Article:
Connecticut Attorney General Richard Blumenthal has filed suit against Moody’s Investors Service and Standard & Poor’s for allegedly enabling the “worst economic downturn in the nation since The Great Depression” due to their issuance of “tainted” ratings to risky subprime investments.
In two separate suits filed in Hartford District Court yesterday, Blumenthal alleges misconduct by S&P, the McGraw-Hill Co. subsidiary, and Moody’s for their previous questionable actions in rating structured finance securities. The Attorney General states that their “independence and objectivity” was jeopardized by “their desire to earn lucrative fees.”
“These credit rating agencies gave the best ratings money could buy…,” Blumenthal said in the release. “Countless investors and others-including individuals, banks, mutual funds, insurance companies, hedge funds and pension funds — were misled into believing that these credit ratings were independent and objective, and lost money on investments they might have avoided if told the truth.”
Blumenthal called yesterday’s lawsuit an attempt to “stop Moody’s and S&P from deceiving consumers.” Additionally, the state is seeking civil penalties and disgorgement of “ill-gotten profits."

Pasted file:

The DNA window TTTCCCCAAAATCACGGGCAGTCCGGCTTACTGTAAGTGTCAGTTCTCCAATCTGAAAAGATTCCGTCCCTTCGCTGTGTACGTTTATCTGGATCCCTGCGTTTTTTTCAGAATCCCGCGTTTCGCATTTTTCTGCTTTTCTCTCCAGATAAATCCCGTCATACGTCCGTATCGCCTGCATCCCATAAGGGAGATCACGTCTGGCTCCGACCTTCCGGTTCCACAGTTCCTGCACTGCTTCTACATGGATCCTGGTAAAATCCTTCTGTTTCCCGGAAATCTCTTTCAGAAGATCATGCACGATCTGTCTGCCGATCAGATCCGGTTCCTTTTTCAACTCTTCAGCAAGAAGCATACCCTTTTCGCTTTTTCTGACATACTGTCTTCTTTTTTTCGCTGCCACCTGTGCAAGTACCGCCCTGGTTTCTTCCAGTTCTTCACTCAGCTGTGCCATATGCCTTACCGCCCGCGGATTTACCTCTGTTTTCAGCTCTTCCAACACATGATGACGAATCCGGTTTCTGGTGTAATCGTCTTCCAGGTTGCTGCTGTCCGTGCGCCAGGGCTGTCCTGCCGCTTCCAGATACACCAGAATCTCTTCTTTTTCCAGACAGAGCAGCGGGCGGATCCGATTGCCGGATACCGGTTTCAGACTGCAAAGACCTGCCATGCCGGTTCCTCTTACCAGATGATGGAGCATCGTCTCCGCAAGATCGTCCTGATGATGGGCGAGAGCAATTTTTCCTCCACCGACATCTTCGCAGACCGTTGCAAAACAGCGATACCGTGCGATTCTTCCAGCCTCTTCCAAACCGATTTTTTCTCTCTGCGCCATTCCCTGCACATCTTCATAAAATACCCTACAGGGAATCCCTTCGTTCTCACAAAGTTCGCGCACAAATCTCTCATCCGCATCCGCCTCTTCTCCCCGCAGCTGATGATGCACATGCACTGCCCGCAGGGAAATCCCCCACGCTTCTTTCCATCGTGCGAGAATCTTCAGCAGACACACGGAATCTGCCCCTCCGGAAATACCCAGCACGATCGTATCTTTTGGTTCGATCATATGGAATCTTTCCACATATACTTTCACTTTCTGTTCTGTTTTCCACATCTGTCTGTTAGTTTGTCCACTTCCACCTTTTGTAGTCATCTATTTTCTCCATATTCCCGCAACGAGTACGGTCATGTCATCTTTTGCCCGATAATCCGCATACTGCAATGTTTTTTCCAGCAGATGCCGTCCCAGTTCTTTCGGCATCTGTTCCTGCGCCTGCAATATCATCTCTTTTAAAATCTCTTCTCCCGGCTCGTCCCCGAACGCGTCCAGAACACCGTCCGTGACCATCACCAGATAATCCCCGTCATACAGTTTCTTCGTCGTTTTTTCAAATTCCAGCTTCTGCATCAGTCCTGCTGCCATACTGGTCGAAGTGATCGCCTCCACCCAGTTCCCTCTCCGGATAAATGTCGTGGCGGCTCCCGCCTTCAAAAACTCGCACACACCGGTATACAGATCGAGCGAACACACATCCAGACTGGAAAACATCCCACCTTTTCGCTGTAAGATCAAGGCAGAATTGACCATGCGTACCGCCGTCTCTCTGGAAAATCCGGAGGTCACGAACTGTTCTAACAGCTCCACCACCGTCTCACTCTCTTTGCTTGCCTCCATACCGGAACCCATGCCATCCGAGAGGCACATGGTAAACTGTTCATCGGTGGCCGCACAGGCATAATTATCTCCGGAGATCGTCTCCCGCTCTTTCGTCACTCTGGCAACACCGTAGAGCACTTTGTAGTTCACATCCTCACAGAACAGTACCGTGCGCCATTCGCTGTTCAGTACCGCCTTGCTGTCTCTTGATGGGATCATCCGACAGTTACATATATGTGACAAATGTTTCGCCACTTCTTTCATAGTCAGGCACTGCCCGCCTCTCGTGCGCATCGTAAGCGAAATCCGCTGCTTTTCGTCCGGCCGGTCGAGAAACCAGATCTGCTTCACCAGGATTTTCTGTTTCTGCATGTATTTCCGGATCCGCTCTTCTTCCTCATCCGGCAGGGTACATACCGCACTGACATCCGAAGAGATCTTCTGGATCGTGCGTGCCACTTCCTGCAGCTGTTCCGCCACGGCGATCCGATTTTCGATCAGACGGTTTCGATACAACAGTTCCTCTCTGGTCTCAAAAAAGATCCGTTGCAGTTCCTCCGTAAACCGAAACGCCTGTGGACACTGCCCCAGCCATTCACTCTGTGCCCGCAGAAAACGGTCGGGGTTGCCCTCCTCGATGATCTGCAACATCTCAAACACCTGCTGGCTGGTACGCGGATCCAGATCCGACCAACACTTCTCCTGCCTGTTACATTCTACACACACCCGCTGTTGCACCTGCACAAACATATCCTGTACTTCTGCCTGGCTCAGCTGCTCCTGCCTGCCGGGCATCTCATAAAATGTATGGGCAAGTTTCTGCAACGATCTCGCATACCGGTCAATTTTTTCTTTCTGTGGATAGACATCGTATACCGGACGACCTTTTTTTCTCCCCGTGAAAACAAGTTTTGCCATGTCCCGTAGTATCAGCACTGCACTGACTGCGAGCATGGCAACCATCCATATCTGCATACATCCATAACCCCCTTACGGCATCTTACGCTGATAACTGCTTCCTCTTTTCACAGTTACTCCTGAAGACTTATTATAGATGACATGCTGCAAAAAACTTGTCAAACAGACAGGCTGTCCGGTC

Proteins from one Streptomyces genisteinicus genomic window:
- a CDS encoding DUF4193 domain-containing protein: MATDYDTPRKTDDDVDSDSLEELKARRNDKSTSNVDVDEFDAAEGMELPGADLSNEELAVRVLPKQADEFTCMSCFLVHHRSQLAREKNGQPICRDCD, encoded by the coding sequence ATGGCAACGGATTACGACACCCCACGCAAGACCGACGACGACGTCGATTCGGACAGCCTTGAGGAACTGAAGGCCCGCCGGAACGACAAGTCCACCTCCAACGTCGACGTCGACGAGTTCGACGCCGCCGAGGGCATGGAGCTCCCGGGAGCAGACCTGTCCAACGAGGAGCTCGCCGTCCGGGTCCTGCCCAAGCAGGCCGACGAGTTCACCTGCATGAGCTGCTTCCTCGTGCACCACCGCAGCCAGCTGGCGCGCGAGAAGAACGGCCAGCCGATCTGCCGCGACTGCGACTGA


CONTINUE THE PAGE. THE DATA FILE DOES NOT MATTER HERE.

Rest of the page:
The two suits, which differ from the previous investor-specific suits filed by interested parties and pension funds, is a “sovereign enforcement” action brought under the Connecticut Unfair Trade Practices Act (CUTPA), Blumenthal said.
Additionally, the new litigation proceedings are separate from a July 2008 suit filed against Moody’s, S&P and Fitch Ratings, that alleges the agencies “knowingly gave state and other public entities lower credit ratings as compared to other forms of debt,” the press release said.
In a direct response to Connecticut watchdog’s March 10 filing, McGraw-Hill spokesperson Steve Weiss told ASR sister publication Investment Management Weekly that it believes “the claim has no legal or factual merit. We intend to vigorously defend ourselves against it,” Weiss said, speaking on behalf of the ratings agency.
Calls placed to Moody’s were not immediately returned.